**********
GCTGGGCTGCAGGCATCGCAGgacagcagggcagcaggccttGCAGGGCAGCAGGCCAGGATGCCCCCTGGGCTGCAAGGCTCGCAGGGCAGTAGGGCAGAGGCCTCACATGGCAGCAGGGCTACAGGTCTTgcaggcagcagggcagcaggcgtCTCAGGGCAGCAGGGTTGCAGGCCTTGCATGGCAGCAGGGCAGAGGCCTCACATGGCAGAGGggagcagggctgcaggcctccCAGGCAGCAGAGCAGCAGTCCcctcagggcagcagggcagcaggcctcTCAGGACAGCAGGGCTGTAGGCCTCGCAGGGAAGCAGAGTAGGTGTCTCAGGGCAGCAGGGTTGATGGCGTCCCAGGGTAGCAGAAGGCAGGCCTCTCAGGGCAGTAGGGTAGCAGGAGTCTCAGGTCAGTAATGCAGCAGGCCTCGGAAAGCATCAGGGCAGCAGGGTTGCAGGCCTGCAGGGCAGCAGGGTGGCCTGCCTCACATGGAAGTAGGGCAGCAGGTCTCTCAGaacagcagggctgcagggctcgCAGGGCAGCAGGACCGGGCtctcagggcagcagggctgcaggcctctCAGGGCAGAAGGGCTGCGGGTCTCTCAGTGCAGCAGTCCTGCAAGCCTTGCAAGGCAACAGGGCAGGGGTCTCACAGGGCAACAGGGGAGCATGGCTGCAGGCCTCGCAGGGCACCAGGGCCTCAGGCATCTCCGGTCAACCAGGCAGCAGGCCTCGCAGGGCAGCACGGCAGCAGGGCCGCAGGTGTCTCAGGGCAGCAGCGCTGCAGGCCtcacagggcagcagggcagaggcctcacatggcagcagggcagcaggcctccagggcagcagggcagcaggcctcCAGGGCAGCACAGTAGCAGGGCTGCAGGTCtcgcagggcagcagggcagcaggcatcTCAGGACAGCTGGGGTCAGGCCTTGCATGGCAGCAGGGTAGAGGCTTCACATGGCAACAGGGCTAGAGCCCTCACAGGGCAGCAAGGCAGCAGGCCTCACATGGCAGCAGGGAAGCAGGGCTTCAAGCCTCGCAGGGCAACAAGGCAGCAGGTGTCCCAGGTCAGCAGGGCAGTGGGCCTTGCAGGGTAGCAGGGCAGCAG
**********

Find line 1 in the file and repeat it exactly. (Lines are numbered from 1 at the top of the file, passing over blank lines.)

GCTGGGCTGCAGGCATCGCAGgacagcagggcagcaggccttGCAGGGCAGCAGGCCAGGATGCCCCCTGGGCTGCAAGGCTCGCAGGGCAGTAGGGCAGAGGCCTCACATGGCAGCAGGGCTACAGGTCTTgcaggcagcagggcagcaggcgtCTCAGGGCAGCAGGGTTGCAGGCCTTGCATGGCAGCAGGGCAGAGGCCTCACATGGCAGAGGggagcagggctgcaggcctccCAGGCAGCAGAGCAGCAGTCCcctcagggcagcagggcagcaggcctcTCAGGACAGCAGGGCTGTAGGCCTCGCAGGGAAGCAGAGTAGGTGTCTCAGGGCAGCAGGGTTGATGGCGTCCCAGGGTAGCAGAAGGCAGGCCTCTCAGGGCAGTAGGGTAGCAGGAGTCTCAGGTCAGTAATGCAGCAGGCCTCGGAAAGCATCAGGGCAGCAGGGTTGCAGGCCTGCAGGGCAGCAGGGTGGCCTGCCTCACATGGAAGTAGGGCAGCAGGTCTCTCAGaacagcagggctgcagggctcgCAGGGCAGCAGGACCGGGCtctcagggcagcagggctgcaggcctctCAGGGCAGAAGGGCTGCGGGTCTCTCAGTGCAGCAGTCCTGCAAGCCTTGCAAGGCAACAGGGCAGGGGTCTCACAGGGCAACAGGGGAGCATGGCTGCAGGCCTCGCAGGGCACCAGGGCCTCAGGCATCTCCGGTCAACCAGGCAGCAGGCCTCGCAGGGCAGCACGGCAGCAGGGCCGCAGGTGTCTCAGGGCAGCAGCGCTGCAGGCCtcacagggcagcagggcagaggcctcacatggcagcagggcagcaggcctccagggcagcagggcagcaggcctcCAGGGCAGCACAGTAGCAGGGCTGCAGGTCtcgcagggcagcagggcagcaggcatcTCAGGACAGCTGGGGTCAGGCCTTGCATGGCAGCAGGGTAGAGGCTTCACATGGCAACAGGGCTAGAGCCCTCACAGGGCAGCAAGGCAGCAGGCCTCACATGGCAGCAGGGAAGCAGGGCTTCAAGCCTCGCAGGGCAACAAGGCAGCAGGTGTCCCAGGTCAGCAGGGCAGTGGGCCTTGCAGGGTAGCAGGGCAGCAG